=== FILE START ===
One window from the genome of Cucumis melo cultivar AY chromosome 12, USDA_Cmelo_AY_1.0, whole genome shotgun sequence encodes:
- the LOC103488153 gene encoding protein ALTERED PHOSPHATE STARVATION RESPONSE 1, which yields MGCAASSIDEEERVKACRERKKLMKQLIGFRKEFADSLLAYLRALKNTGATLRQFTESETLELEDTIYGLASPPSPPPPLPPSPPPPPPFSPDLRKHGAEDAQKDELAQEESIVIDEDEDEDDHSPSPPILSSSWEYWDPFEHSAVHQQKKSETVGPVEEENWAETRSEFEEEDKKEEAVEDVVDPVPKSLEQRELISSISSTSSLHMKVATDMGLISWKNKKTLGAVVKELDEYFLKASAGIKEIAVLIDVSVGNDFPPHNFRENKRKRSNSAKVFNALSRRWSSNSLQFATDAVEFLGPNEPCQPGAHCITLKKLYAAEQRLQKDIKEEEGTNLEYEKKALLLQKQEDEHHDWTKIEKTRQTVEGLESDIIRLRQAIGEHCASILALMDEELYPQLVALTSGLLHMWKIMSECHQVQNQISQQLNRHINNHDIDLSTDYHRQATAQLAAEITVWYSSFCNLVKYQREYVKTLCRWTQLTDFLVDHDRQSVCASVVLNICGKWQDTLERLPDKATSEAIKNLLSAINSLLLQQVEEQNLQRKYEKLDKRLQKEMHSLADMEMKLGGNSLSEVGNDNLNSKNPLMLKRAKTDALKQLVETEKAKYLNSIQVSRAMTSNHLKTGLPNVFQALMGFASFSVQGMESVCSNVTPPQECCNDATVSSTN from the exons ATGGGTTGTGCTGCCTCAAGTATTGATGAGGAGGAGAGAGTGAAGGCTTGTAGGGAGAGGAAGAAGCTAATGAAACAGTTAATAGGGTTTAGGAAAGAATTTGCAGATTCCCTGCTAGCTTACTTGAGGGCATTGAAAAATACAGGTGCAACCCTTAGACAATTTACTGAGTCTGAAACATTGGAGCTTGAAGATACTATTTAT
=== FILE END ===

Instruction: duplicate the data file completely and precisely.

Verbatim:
One window from the genome of Cucumis melo cultivar AY chromosome 12, USDA_Cmelo_AY_1.0, whole genome shotgun sequence encodes:
- the LOC103488153 gene encoding protein ALTERED PHOSPHATE STARVATION RESPONSE 1, which yields MGCAASSIDEEERVKACRERKKLMKQLIGFRKEFADSLLAYLRALKNTGATLRQFTESETLELEDTIYGLASPPSPPPPLPPSPPPPPPFSPDLRKHGAEDAQKDELAQEESIVIDEDEDEDDHSPSPPILSSSWEYWDPFEHSAVHQQKKSETVGPVEEENWAETRSEFEEEDKKEEAVEDVVDPVPKSLEQRELISSISSTSSLHMKVATDMGLISWKNKKTLGAVVKELDEYFLKASAGIKEIAVLIDVSVGNDFPPHNFRENKRKRSNSAKVFNALSRRWSSNSLQFATDAVEFLGPNEPCQPGAHCITLKKLYAAEQRLQKDIKEEEGTNLEYEKKALLLQKQEDEHHDWTKIEKTRQTVEGLESDIIRLRQAIGEHCASILALMDEELYPQLVALTSGLLHMWKIMSECHQVQNQISQQLNRHINNHDIDLSTDYHRQATAQLAAEITVWYSSFCNLVKYQREYVKTLCRWTQLTDFLVDHDRQSVCASVVLNICGKWQDTLERLPDKATSEAIKNLLSAINSLLLQQVEEQNLQRKYEKLDKRLQKEMHSLADMEMKLGGNSLSEVGNDNLNSKNPLMLKRAKTDALKQLVETEKAKYLNSIQVSRAMTSNHLKTGLPNVFQALMGFASFSVQGMESVCSNVTPPQECCNDATVSSTN from the exons ATGGGTTGTGCTGCCTCAAGTATTGATGAGGAGGAGAGAGTGAAGGCTTGTAGGGAGAGGAAGAAGCTAATGAAACAGTTAATAGGGTTTAGGAAAGAATTTGCAGATTCCCTGCTAGCTTACTTGAGGGCATTGAAAAATACAGGTGCAACCCTTAGACAATTTACTGAGTCTGAAACATTGGAGCTTGAAGATACTATTTAT